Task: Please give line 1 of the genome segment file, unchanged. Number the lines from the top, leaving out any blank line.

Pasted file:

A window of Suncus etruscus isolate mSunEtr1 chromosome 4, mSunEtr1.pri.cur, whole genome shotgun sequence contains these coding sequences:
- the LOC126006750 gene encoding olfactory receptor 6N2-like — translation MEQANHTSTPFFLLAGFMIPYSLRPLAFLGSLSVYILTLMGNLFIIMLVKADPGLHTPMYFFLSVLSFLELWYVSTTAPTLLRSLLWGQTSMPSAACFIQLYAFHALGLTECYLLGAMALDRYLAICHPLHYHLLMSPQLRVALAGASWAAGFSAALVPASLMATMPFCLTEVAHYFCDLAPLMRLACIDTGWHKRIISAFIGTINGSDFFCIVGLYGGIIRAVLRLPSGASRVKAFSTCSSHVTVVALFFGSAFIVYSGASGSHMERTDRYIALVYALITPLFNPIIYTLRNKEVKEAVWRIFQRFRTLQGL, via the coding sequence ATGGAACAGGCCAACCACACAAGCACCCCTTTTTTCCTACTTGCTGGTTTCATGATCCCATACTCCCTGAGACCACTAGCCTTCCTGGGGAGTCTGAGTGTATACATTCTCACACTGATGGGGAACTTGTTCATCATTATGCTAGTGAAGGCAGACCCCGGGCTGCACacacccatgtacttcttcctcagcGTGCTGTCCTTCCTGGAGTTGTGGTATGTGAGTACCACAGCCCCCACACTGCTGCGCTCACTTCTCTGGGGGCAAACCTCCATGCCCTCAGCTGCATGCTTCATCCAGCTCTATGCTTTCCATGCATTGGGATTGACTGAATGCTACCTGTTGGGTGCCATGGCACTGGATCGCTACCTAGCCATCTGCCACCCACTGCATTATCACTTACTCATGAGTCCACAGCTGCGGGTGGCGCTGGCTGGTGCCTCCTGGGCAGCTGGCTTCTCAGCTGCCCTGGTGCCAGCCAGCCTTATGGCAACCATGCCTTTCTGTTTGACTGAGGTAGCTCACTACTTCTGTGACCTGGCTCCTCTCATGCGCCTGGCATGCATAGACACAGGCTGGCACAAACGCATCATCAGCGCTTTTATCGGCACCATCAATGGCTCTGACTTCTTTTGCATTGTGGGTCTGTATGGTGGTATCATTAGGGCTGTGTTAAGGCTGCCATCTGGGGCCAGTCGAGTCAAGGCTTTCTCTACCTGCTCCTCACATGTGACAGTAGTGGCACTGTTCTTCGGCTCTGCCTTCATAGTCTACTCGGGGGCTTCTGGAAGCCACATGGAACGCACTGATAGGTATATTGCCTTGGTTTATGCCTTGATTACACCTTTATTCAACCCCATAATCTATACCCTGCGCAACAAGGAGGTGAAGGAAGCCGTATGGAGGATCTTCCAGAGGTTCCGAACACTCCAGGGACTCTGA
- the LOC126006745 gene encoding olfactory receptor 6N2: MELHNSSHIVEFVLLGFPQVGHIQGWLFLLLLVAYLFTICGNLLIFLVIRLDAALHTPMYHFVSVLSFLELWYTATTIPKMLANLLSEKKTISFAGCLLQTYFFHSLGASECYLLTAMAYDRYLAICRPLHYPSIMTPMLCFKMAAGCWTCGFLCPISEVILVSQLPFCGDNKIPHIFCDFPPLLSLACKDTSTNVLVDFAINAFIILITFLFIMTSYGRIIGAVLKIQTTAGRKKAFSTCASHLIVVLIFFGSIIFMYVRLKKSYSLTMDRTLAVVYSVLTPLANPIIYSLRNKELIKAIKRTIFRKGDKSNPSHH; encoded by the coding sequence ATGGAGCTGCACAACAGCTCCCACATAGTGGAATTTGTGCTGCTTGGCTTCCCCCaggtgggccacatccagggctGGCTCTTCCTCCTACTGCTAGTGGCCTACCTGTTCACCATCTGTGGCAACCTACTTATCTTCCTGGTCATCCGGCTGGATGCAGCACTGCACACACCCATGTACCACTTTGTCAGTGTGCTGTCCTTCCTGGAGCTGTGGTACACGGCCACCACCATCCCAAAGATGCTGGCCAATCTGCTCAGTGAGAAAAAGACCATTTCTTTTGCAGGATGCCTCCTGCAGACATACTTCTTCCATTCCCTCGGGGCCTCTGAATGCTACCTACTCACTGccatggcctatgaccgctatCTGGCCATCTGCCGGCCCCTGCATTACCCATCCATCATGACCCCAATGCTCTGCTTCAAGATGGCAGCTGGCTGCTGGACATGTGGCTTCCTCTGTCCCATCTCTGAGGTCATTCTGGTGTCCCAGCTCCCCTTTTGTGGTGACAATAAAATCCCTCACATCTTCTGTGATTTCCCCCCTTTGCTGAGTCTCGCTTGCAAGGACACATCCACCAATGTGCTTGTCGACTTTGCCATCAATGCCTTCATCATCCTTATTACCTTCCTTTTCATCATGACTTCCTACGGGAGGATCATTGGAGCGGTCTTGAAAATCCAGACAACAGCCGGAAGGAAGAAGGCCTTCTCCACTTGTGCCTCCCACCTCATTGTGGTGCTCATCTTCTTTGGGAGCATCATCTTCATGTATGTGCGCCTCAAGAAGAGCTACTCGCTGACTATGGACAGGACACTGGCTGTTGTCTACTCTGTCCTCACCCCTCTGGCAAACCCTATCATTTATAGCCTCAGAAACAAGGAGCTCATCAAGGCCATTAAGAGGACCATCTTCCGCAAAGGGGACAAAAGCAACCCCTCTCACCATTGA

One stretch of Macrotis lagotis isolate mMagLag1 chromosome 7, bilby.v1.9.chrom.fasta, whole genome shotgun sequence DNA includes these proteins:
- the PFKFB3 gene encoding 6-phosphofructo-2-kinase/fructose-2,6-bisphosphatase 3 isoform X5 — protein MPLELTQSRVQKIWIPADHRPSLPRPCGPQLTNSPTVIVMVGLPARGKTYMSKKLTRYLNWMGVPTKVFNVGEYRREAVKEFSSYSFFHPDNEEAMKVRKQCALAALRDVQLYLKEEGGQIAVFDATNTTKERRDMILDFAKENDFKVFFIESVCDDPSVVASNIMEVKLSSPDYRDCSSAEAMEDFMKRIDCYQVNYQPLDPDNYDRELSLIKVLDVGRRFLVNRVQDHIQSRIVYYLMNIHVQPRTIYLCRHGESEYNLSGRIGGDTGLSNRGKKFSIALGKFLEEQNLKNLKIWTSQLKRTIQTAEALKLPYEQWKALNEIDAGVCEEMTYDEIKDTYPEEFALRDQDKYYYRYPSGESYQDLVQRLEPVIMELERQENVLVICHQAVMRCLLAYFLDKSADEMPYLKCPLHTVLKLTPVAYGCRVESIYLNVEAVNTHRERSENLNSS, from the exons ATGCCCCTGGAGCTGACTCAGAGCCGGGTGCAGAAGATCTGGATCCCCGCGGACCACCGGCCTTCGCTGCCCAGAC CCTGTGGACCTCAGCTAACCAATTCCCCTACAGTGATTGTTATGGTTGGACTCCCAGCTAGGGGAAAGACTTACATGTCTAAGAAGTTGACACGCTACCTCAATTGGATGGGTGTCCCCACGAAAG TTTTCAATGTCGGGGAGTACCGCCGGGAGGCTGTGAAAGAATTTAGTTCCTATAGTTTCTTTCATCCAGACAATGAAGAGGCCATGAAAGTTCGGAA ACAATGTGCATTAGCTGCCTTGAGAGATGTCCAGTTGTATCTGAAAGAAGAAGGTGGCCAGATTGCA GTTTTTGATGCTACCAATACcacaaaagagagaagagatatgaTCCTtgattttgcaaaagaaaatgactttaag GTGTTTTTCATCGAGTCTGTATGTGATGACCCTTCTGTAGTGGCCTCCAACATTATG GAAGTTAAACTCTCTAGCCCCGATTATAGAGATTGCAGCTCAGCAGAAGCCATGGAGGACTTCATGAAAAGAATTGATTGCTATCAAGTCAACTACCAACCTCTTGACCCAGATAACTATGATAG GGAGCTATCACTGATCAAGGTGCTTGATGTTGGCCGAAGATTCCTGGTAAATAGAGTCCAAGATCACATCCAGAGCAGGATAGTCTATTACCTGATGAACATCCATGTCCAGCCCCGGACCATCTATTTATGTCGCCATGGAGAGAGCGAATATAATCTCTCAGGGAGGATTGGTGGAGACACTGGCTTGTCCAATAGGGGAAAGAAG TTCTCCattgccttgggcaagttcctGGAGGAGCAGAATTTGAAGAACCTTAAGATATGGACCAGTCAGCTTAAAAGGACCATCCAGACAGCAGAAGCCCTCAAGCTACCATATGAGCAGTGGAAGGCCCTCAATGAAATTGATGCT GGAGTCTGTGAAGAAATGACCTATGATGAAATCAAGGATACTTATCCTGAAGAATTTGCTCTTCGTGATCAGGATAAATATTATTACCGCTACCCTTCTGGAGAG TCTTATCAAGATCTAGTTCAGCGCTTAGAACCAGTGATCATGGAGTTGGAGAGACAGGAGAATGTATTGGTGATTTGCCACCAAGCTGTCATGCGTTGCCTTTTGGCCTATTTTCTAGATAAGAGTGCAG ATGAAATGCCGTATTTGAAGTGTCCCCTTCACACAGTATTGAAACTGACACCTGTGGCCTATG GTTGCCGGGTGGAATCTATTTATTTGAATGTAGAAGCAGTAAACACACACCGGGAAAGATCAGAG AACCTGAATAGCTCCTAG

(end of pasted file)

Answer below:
A window of Suncus etruscus isolate mSunEtr1 chromosome 4, mSunEtr1.pri.cur, whole genome shotgun sequence contains these coding sequences: